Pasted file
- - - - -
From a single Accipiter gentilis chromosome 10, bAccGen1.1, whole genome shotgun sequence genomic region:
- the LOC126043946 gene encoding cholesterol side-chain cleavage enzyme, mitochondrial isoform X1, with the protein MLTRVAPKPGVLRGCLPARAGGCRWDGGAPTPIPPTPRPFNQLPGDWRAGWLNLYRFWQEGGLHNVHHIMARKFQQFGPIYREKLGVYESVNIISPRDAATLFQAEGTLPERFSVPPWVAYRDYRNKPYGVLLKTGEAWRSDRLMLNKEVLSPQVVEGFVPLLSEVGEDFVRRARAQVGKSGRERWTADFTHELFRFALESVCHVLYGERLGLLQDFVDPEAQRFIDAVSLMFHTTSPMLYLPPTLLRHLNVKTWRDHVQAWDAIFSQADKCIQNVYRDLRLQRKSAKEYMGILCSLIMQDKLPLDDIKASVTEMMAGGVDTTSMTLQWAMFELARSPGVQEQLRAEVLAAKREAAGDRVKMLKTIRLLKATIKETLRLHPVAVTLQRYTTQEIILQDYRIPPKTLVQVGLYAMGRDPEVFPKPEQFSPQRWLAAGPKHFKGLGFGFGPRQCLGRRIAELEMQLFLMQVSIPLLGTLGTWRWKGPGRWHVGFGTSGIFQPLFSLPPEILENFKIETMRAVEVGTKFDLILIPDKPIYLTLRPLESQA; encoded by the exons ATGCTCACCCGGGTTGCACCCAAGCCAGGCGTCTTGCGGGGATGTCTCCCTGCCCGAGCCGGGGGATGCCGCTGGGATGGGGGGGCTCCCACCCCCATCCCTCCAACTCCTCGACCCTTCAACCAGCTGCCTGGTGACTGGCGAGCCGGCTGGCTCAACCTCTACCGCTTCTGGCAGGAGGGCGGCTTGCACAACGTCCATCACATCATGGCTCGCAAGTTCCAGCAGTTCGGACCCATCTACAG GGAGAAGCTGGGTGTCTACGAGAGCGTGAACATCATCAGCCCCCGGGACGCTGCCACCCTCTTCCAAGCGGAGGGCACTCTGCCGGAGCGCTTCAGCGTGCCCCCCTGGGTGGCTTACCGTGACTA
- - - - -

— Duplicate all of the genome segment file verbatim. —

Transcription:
From a single Accipiter gentilis chromosome 10, bAccGen1.1, whole genome shotgun sequence genomic region:
- the LOC126043946 gene encoding cholesterol side-chain cleavage enzyme, mitochondrial isoform X1, with the protein MLTRVAPKPGVLRGCLPARAGGCRWDGGAPTPIPPTPRPFNQLPGDWRAGWLNLYRFWQEGGLHNVHHIMARKFQQFGPIYREKLGVYESVNIISPRDAATLFQAEGTLPERFSVPPWVAYRDYRNKPYGVLLKTGEAWRSDRLMLNKEVLSPQVVEGFVPLLSEVGEDFVRRARAQVGKSGRERWTADFTHELFRFALESVCHVLYGERLGLLQDFVDPEAQRFIDAVSLMFHTTSPMLYLPPTLLRHLNVKTWRDHVQAWDAIFSQADKCIQNVYRDLRLQRKSAKEYMGILCSLIMQDKLPLDDIKASVTEMMAGGVDTTSMTLQWAMFELARSPGVQEQLRAEVLAAKREAAGDRVKMLKTIRLLKATIKETLRLHPVAVTLQRYTTQEIILQDYRIPPKTLVQVGLYAMGRDPEVFPKPEQFSPQRWLAAGPKHFKGLGFGFGPRQCLGRRIAELEMQLFLMQVSIPLLGTLGTWRWKGPGRWHVGFGTSGIFQPLFSLPPEILENFKIETMRAVEVGTKFDLILIPDKPIYLTLRPLESQA; encoded by the exons ATGCTCACCCGGGTTGCACCCAAGCCAGGCGTCTTGCGGGGATGTCTCCCTGCCCGAGCCGGGGGATGCCGCTGGGATGGGGGGGCTCCCACCCCCATCCCTCCAACTCCTCGACCCTTCAACCAGCTGCCTGGTGACTGGCGAGCCGGCTGGCTCAACCTCTACCGCTTCTGGCAGGAGGGCGGCTTGCACAACGTCCATCACATCATGGCTCGCAAGTTCCAGCAGTTCGGACCCATCTACAG GGAGAAGCTGGGTGTCTACGAGAGCGTGAACATCATCAGCCCCCGGGACGCTGCCACCCTCTTCCAAGCGGAGGGCACTCTGCCGGAGCGCTTCAGCGTGCCCCCCTGGGTGGCTTACCGTGACTA